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One Day I Will Write About This Place: A…

One Day I Will Write About This Place: A Memoir (2011)

by Binyavanga Wainaina

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2091086,422 (3.79)31
In this memoir, Wainaina takes us through his school days, his mother's religious period, his failed attempt to study commerce in South Africa, a moving family reunion in Uganda, and his travels around Kenya.



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Showing 1-5 of 9 (next | show all)
In a style of writing that I cannot but call absorbing, Wainaina talks about growing up in Kenya in the 70s and 80s, his addiction to fiction, about his booze- and cigarette-fueled attempts at studying in South Africa, about his early days as a writer, about his travels around the continent and the world. Over the course of his personal story, he adds in just enough politics and historical background to keep things firmly in memoir territory (as opposed to general history or international relations).

Some of the chapters were published as magazine articles before, and much of the book reads like that: a skilled writer using personal stories to talk about his world of intertribal distrust, colonial legacies, hesitant African democracies, Lagos cityscapes, Togo markets, and how to chart Kenya’s development through a succession of music styles. The best vignettes in the book, though, are the personal ones: this is where Wainaina’s less-is-more writing style does its most evocative work; his sparse sentences and carefully picked details are more artificial and less effective when it comes to more general topics.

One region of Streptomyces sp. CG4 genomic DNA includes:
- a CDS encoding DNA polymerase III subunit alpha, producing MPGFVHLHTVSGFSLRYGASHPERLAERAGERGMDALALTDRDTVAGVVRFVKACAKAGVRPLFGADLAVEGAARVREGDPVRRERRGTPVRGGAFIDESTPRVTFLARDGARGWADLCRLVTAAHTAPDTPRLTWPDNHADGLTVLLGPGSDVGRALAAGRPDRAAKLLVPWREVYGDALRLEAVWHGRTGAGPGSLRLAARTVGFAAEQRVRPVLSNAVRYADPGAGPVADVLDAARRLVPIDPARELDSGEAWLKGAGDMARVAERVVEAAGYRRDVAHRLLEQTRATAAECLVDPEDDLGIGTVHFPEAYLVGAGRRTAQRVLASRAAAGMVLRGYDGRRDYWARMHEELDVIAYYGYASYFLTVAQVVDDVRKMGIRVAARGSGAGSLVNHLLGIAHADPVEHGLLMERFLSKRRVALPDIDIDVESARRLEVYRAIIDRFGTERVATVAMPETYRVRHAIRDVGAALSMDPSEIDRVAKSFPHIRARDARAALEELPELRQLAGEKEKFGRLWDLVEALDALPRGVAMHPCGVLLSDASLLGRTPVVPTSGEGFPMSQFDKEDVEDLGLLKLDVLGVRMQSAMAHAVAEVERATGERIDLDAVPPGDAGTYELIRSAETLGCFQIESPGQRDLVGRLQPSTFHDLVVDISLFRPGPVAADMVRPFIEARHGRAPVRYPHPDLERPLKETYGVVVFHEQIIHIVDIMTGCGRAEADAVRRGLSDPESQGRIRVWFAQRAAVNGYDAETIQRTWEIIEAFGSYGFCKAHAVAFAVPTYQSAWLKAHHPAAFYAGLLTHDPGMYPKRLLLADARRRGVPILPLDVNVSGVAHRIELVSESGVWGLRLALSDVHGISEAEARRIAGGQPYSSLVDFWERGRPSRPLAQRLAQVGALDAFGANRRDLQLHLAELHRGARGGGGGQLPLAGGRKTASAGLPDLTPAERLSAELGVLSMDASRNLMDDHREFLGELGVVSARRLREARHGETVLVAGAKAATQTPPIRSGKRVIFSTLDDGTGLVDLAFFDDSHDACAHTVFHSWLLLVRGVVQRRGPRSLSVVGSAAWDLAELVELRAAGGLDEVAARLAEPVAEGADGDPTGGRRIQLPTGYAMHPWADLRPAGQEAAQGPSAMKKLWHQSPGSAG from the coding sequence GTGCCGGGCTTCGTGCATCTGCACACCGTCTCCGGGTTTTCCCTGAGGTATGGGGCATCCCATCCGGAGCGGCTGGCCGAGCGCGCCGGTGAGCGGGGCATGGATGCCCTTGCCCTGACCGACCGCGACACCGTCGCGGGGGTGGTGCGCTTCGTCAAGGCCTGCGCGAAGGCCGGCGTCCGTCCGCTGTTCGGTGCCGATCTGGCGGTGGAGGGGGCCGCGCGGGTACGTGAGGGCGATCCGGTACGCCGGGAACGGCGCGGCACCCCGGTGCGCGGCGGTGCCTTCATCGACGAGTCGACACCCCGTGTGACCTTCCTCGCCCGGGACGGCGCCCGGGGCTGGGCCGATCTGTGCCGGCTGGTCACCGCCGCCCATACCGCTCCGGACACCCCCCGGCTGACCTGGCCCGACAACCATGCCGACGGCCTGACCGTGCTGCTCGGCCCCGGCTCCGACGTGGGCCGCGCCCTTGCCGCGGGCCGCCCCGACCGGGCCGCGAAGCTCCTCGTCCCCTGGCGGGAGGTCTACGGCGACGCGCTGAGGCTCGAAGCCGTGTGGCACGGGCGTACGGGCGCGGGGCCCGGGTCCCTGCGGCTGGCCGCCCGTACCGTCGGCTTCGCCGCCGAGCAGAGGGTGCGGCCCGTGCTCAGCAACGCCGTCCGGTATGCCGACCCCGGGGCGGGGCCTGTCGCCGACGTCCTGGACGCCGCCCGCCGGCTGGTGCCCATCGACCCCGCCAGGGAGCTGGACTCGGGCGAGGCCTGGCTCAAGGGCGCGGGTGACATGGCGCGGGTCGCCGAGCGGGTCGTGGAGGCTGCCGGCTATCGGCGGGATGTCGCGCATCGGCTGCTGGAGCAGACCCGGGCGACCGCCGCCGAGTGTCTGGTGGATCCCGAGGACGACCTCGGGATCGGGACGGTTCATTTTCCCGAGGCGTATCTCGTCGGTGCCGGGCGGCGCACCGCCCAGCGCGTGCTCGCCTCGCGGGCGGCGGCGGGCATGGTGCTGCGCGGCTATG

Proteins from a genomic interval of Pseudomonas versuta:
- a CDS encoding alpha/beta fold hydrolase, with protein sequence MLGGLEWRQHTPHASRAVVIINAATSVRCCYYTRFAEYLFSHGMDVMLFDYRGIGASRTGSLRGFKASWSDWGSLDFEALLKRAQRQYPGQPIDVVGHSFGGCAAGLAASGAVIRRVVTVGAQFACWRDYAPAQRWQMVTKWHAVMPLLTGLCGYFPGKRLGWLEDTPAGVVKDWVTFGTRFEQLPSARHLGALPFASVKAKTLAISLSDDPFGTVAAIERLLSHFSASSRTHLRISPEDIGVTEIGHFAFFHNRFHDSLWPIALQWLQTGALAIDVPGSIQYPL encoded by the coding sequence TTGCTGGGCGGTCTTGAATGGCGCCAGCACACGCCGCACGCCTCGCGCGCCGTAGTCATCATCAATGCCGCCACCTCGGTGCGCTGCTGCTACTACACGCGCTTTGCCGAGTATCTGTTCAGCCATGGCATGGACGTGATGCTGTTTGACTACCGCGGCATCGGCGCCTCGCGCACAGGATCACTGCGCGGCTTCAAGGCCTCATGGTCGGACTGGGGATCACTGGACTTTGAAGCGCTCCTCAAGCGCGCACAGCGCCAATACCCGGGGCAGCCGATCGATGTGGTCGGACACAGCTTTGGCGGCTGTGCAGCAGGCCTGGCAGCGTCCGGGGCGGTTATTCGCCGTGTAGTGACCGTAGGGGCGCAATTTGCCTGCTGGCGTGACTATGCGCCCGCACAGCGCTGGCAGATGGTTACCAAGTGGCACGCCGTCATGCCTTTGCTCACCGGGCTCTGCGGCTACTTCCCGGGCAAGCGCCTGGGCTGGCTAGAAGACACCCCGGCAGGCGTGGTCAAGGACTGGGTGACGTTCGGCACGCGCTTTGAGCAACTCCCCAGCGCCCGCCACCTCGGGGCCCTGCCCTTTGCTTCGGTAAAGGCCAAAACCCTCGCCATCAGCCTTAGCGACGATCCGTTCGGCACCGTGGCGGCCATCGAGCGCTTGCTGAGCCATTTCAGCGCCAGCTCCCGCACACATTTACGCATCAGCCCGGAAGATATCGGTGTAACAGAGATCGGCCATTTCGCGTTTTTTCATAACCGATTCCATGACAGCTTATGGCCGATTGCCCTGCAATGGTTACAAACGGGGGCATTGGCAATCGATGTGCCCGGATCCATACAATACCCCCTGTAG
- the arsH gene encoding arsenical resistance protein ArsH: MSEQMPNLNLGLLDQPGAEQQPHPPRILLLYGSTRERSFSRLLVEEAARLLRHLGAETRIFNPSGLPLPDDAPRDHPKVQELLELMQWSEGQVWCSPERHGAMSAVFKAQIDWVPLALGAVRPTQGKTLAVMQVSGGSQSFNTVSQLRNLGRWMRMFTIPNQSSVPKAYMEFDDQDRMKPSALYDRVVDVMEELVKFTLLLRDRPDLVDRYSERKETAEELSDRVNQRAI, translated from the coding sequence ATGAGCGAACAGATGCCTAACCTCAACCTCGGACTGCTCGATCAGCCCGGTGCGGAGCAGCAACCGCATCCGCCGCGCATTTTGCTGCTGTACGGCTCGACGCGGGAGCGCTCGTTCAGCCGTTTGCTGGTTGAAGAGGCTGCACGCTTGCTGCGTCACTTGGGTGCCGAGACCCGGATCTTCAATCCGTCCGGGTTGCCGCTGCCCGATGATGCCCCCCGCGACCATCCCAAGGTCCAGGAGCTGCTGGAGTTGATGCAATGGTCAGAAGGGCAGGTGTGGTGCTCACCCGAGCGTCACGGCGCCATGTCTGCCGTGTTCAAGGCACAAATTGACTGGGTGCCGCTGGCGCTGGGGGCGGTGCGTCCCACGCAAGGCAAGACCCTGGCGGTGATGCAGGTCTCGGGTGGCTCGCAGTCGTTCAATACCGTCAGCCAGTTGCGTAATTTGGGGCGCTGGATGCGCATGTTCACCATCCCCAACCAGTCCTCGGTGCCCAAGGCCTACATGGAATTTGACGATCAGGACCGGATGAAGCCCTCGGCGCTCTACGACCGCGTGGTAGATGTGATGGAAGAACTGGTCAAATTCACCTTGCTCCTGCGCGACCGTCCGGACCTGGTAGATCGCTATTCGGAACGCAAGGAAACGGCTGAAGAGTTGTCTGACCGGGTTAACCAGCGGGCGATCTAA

That said, One day I will write about this place was an immersive read that I was eager to pick up and looking forward to read. I would very much like to read more by Wainaina. ( )
  Petroglyph | Jan 8, 2018 |
The first half is so slow, but getting through it is totally worth the effort. The second half almost merits the NY Times "run, don't walk, to buy this book," but overall, I think walking would be just fine. ( )
  kate_r_s | Feb 12, 2017 |
This is a memoir written in spectacularly descriptive and creative language that works best in describing scenes and the African world, less well in engaging the reader personally with the writer. ( )
  snash | Sep 22, 2014 |
A well written account of a writer coming of age in Kenya and his travels across the African continent as an adult. Wainana's prose is elegant, spare and he conveys his experiences in a series a tightly told vingettes.

However, he never really made me care enough about his life. There are worse sins in literature, but I never found myself completely absorbed by this. ( )
  xander_paul | Dec 17, 2013 |
Really wonderful, absorbing memoir about growing up in Kenya in the 70s and 80s, being part of the first generation to be born after independence from British rule. Wainaina's prose is the real joy here, riffing on language, meandering but never rambling, often suggestive rather than direct, and only rarely getting away from itself. (This seems to happen more at the beginning of the book than later on.) I did want this to cohere a little more—it's not quite a memoir proper, but more than a series of vignettes—but was impressed enough that I will look out for more of Wainaina's work in the future. ( )
  siriaeve | Oct 29, 2013 |
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